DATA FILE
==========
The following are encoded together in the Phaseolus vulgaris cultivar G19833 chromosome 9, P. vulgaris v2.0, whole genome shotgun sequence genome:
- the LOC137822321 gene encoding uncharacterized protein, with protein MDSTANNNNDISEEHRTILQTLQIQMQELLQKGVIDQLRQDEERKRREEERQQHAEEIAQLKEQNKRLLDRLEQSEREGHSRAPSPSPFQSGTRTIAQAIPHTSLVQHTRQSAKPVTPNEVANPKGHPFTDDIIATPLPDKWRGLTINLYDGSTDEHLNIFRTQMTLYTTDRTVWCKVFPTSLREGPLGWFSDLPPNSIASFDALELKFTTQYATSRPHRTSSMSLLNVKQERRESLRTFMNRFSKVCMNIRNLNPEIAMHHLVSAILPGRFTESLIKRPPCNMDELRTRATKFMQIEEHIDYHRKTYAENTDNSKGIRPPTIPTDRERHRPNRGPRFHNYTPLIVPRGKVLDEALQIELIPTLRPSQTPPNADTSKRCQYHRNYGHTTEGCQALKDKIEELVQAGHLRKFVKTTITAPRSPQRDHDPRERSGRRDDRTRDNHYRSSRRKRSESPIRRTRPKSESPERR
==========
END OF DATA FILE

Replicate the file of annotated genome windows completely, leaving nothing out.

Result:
The following are encoded together in the Phaseolus vulgaris cultivar G19833 chromosome 9, P. vulgaris v2.0, whole genome shotgun sequence genome:
- the LOC137822321 gene encoding uncharacterized protein, with protein MDSTANNNNDISEEHRTILQTLQIQMQELLQKGVIDQLRQDEERKRREEERQQHAEEIAQLKEQNKRLLDRLEQSEREGHSRAPSPSPFQSGTRTIAQAIPHTSLVQHTRQSAKPVTPNEVANPKGHPFTDDIIATPLPDKWRGLTINLYDGSTDEHLNIFRTQMTLYTTDRTVWCKVFPTSLREGPLGWFSDLPPNSIASFDALELKFTTQYATSRPHRTSSMSLLNVKQERRESLRTFMNRFSKVCMNIRNLNPEIAMHHLVSAILPGRFTESLIKRPPCNMDELRTRATKFMQIEEHIDYHRKTYAENTDNSKGIRPPTIPTDRERHRPNRGPRFHNYTPLIVPRGKVLDEALQIELIPTLRPSQTPPNADTSKRCQYHRNYGHTTEGCQALKDKIEELVQAGHLRKFVKTTITAPRSPQRDHDPRERSGRRDDRTRDNHYRSSRRKRSESPIRRTRPKSESPERR